lummi island wine tasting summer solstice ’15

Friday Breads (sign up for preorder list! )

dscn1202 (Modified)Barley & Rye with Pumpkin seeds Sourdough with a mix of barley, fresh milled whole rye, and whole wheat flours with a bit of buttermilk and honey and toasted pumpkin seeds. – $5/loaf

Pain au Levain – think of it as French sourdough; mostly bread flour with fresh milled whole wheat and rye for a nice, chewy  bread with a great crust. – $5/loaf.

Gibassier- Delightful treats of Provence, with butter, olive oil, orange peel, and anise seed. After baking they are brushed with butter and rolled in more sugar. Absolutely delicious – 2 for $5.

Solstice Plus

Those of you with a view to the West will have been noticing over the past few weeks the two very bright objects fairly low on the horizon at sunset. The brightest is the planet Venus, appearing quite far to the North about an hour after sunset. Above it and to the left is another very bright object, the planet Jupiter. And, as the Beach Boys once sang it, “as if that weren’t enough to make you flip your lid, there’s one more thing…” — that’s right, the Moon will be joining them in the next few nights, putting the three brightest objects in our night sky all together for our Viewing Pleasure.

And given the glorious clear skies we have been enjoying the last couple of weeks, sunset skies have been, as we say in the wine world, “showing very well”  lately! All in all these conjunctions make for a particularly spectacular Summer Solstice, and of course we have just the right wines to serve for the occasion!


Special Deal!

dscn1206 (Modified)Montes is a big wine outfit in Chile’s Colchagua Valley. Starting in the mid- 1980’s as a consortium of several “wine professionals,” it has evolved into one of Chile’s largest wine consortiums, producing about 750,000 cases a year of wines under many labels. We have carried some of their wines in the past; even though they are, you know, Kapitalistas with a Kapital K, the wines are quite well-made, and good value. And, of course, compared to Australia’s Yellowtail, which makes something like eight million cases a year, these guys are, you know, pikers.

So, with that background, fast-forward to a few days ago, when our local wine professional Judy (you all know who I am talking about) called with a Great Deal on a closeout of the Montes Twins malbec-cab blend. Always the skeptical fella from Maine, I just said, “yessuh, by gawd, whatevuh you say, ” and ordered a bunch of it. Between you and me, though, being an old Maine man, I was a little bit skeptical. I am pleased to repoht, howevuh, that this stuff is pretty tasty, and we got such a great deal on it that we can affohd to sell it fo’ a meah seven dolluhs a bottle (my gawd, way below retail) It ain’t exactly a complicated wine, but it is completely drinkable, and OMD, it’s a helluva Bahgain!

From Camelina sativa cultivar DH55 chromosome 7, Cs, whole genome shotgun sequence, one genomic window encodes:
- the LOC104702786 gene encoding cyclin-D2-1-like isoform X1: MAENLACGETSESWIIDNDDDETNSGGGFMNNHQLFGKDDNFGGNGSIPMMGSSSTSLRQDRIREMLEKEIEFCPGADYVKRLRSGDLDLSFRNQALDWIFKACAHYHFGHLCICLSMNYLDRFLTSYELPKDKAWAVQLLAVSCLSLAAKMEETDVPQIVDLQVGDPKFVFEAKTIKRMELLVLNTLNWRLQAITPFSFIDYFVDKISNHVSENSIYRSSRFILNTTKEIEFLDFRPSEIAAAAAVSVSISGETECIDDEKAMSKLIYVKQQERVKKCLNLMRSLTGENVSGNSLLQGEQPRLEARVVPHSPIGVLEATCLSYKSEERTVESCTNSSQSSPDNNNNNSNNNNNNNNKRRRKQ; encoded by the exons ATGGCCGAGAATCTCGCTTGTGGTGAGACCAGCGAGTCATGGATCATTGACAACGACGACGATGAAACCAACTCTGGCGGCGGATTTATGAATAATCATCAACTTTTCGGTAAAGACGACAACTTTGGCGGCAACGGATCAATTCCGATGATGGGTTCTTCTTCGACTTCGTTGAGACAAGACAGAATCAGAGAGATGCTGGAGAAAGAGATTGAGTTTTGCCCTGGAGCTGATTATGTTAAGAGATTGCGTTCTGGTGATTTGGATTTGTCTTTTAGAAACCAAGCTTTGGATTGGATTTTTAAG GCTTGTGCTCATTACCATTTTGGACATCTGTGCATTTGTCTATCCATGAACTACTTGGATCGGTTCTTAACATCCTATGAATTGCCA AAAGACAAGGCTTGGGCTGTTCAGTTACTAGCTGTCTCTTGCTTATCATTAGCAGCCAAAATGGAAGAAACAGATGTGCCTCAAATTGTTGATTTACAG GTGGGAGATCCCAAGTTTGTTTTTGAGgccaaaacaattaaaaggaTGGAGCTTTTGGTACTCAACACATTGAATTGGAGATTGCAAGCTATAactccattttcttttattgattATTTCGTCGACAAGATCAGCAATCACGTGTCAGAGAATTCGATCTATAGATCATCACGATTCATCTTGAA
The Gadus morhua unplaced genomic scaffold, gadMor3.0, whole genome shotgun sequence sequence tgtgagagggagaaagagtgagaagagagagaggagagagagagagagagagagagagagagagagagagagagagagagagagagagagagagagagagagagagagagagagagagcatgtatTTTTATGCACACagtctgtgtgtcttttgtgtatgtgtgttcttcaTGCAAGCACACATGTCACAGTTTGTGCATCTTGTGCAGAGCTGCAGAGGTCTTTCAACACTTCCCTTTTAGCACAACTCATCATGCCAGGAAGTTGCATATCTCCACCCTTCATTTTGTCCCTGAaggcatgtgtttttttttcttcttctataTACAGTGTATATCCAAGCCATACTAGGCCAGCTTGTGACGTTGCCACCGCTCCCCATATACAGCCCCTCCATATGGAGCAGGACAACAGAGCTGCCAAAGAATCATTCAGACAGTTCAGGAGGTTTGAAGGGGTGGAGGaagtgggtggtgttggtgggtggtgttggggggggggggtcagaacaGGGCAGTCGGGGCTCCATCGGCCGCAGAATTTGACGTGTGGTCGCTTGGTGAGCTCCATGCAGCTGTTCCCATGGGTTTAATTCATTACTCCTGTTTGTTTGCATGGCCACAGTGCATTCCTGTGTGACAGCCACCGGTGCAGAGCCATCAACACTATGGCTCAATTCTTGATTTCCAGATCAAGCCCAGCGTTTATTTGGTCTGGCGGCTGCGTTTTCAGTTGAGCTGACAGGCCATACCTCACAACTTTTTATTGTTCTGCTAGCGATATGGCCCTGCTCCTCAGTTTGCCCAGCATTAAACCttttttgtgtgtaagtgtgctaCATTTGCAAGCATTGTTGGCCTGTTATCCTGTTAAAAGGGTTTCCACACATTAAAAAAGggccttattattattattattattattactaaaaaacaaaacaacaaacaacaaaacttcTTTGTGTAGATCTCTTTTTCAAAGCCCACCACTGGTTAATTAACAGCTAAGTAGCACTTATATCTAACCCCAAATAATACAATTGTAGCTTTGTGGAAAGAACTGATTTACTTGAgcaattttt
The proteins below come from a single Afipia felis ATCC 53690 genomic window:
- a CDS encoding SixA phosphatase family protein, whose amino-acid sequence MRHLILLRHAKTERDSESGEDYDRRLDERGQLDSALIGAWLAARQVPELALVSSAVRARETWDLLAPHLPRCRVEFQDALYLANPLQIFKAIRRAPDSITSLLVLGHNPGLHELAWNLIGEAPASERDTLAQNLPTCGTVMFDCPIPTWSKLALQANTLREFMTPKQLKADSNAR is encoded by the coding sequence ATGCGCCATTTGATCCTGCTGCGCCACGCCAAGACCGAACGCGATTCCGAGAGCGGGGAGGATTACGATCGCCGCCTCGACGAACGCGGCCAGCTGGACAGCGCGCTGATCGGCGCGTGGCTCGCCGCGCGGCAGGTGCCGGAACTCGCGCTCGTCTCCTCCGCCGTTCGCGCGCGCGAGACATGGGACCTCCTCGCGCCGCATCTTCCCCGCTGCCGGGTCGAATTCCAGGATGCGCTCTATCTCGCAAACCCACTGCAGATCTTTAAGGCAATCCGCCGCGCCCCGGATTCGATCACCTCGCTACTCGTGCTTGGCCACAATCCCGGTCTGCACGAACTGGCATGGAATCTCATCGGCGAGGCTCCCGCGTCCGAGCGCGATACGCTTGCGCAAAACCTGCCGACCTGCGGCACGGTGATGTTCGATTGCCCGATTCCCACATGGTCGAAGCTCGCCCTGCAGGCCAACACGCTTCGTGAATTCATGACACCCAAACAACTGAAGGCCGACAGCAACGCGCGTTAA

Is it Really Rosé?

dscn1208 (Modified)A couple of weeks ago, on a previous visit from the above-named Wine Professional, we tasted a very interesting “pinot noir rosé” from Belle Glos in Napa Valley. All you need to know is that All Hands said “Wow!” when they tasted it. In many ways this wine reminds me of the very popular “Julia’s Dazzle” Rosé we have carried for a couple of years: bright, delicious, and well-packaged. But…are these wines really rosés? Sometimes the edges get blurry!

“Julia’s Dazzle” is 98% pinot gris ( a white grape!), with 2% sangiovese ( a very red grape!). In the dark this wine tastes like a really nice white wine with some surprising nuances of body and flavor. But in the light with eyes open, it becomes a delicious, full-bodied, full-flavored “rosé.” Fast forward to this week’s rosé, which is 100% pinot noir, and made in the traditional way of allowing only enough contact time between the juice and the skins (of red grapes) to provide the desired shade of pink, but not enough to introduce the tannins or longevity that red grapes bring to the table. While still pinot noir rosé is something of a rarity, bubbly pinot noir rosé is both common and popular, generally known as “blanc de noir,” i.e., “white of black.”

Yes, it’s all a bit confusing, and really the only way to sort it out is to come by and taste it. Then you will Know, and no further need for speculation! Whether it is really white, red, or rosé, the takeaway here is that this stuff tastes Great, and I am pretty sure that both white wine lovers and rosé fans will swirl, sniff, taste, and Toast to this Simple Truth! Or as some of us sometimes said in the sixties, “wow, this is some really good s%*t, man…!”


This week’s tasting

Rock Point River Rock White Oregon   $10
62% Early Muscat and 38% Viognier. Concentrated flavors of sun-dried apricots and pear; soft and round on the palate, yet crisp on the finish. More:

Belle Glos Pinot Noir Blanc ’14 California   $16
Pale pink with a copper hue; citrus-driven aromas carry through to bright acidity, a creamy orange note and layers of tart apricot. Great balance of texture, fruit, and minerality.

Montes Twins malbec/cab ’11    Chile    Closeout special!   $7
Richness and fruit from the Cab, and smooth, velvety texture from the Malbec add up to vibrant acidity and integrated layers of plum skin, blueberry, and blackberry flavors and soft tannins.

La Grange de Lascaux ’12  France $14
Syrah, Grenache, Mourvèdre from limestone soil (aka “Lascaux”)– which imparts a lovely minerality, further enhanced by the lavender, oregano and thyme (“garrigue”) found throughout the organic vineyards; finishes with briery fruit and silky tannins, hallmarks of this region.

Willamette Valley Whole Cluster pinot noir    Oregon   $21
Deep ruby in color; rich aromas of blackberry, cherry, and vanilla with a hint of earthiness. Flavors mirror aromas with a fruity and sweet entry, juicy mid-palate,  soft, well-rounded finish, and bright acidity.

Wine Tasting

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